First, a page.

Alan and I headed out to to do some birding this morning and decided to make a stop at Bolton Flats so he could show me how to get to Farm Pond as it's obvious I failed completely last time I attempted it. We would be reminded of the heavy rains from yesterday as soon as we entered the driveway as it would be nothing but a huge puddle! On would come the old hip boots (which I double patched after the tear) and off we'd go. Water levels were so high the entire path to the T section would be flooded as evidenced in the photo above.
We'd make our way toward the T and I'd hear the Ring-necked Pheasant again so was convinced I was still cursed, but figured even if we struck out on any new birds, I'd at least know where the damn beaver lodge was! Alan would take a right before the T and right then and there I'd know where I went wrong the last time I attempted it as I went too far out much to my embarrassment as it would be a reminder I have no sense of direction. Still scarred from my mishap last time, I'd follow Alan tentatively as we made out way through the trenches that were at times fairly shallow and others pretty high due to the rains, but despite my fear, I followed as I really wanted the Common Gallinule.
And it would be here I'd finally be introduced to the infamous Frog Pond, I'd been hearing so much about but could never find it and I'd be very relieved to be on dry land after the tromp through the trenches. Our first stop would be where the Least Bittern often is so we'd scan the area with our bins but all that would be seen were the various blackbirds, a couple of Eastern Kingbirds and a Great Blue Heron flying overhead. After that it would be the beaver lodge which I was eager to see considering I spent over an hour in the swamp last time and couldn't find it.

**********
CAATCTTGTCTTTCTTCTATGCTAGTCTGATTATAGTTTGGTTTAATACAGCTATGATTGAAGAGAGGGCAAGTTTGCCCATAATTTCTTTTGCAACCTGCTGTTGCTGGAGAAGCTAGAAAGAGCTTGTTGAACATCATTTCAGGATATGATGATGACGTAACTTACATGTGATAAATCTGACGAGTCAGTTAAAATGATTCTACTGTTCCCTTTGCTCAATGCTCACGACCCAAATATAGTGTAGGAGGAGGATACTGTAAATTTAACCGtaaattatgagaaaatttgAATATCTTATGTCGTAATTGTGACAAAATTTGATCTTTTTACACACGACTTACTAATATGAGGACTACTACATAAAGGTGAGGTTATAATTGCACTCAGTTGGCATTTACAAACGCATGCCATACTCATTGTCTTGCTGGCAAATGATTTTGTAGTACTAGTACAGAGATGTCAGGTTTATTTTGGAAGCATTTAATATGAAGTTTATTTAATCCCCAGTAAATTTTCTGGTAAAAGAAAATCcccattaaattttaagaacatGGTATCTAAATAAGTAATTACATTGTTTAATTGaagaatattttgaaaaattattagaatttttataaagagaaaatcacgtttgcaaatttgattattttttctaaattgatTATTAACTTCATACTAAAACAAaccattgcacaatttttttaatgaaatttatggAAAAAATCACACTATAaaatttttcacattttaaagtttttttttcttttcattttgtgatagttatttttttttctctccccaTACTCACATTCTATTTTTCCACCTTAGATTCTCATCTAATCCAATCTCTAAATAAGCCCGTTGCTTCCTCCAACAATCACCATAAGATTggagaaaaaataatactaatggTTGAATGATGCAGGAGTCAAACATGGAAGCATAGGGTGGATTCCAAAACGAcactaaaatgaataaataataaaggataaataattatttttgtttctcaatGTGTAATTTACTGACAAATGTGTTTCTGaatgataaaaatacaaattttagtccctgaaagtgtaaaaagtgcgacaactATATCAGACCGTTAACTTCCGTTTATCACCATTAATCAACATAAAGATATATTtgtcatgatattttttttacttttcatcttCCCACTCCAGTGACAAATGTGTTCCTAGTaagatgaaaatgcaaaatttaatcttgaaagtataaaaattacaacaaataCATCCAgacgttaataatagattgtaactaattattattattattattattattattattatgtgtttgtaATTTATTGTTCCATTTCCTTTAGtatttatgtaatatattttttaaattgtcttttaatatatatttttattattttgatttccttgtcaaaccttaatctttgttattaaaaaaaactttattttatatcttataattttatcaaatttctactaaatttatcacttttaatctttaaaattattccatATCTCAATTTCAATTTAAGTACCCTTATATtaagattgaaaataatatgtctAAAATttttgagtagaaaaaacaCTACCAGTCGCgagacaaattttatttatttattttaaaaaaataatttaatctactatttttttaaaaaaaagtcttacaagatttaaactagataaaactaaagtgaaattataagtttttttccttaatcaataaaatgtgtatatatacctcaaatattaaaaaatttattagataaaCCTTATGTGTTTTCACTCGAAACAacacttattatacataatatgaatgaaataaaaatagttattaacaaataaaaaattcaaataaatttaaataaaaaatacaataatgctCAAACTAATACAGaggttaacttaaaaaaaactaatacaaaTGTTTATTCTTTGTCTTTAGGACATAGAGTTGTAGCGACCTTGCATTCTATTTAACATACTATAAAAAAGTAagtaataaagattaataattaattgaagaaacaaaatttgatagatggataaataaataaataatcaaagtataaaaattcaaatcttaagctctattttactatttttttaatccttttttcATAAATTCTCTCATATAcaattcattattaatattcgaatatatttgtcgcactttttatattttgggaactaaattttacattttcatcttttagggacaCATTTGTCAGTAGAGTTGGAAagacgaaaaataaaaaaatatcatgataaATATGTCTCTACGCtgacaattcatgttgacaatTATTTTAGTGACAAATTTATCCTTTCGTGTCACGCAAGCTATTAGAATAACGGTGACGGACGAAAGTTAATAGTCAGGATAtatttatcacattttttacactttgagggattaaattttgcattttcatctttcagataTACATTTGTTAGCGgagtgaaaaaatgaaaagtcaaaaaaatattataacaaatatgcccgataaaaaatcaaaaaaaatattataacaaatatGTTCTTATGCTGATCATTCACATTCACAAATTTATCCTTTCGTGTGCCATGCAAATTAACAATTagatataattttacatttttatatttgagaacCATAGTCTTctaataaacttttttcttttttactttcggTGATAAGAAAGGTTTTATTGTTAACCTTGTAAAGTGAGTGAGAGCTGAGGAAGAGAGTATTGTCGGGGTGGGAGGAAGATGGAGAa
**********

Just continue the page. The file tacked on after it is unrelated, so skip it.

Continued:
It would also be here we'd see a Belted Kingfisher perched upon a dead snag in the middle of the pond and the bird would actually stay still as I managed a half way decent shot. This is saying a lot as this has always been one of my most challenging birds to photograph considering how skittish they are when approached by people.
After a while longer we'd finally make our way back to the flooded path in the main part of Bolton Flats. It would be here that Alan would tell me to stay still as something was swimming our way. I'd nervously look as a Northern Water Snake was headed directly toward Alan. I'd get out the camera for a record shot and then the little bugger would go into hiding in some brush as it must have seen us.
Alan would see another dart to the right on our way out so it appears as if the rains had flushed them into the path or something. After seeing them, I can't help but wonder if that was the bloke that ran into me when I was stuck in the swamp last time I was at Bolton Flats. ::SHUDDER::
We'd make one last stop before calling it a day and that would be in Oakham for the Nashville Warbler I still needed. After bush whacking our way through a now over grown path, we'd finally hear one and try and pish it into view. I had forgotten how hyper these birds are and right the minute I'd get my bins on it and in focus, off he'd fly to another location just so I'd have to do it all over again. Finally he'd pause long enough for both Alan and I to get a good look at it. Try as I may, I couldn't get a picture of the bird to save my life as it wasn't going to do me the honors of sitting still for a photo. Sigh, for such a plain bird, he certainly is a looker.
So all in all a very nice day with wonderful birds and great company with a lifer thrown in to boot! Can't think of a better way to spend a Sunday.
Take care all.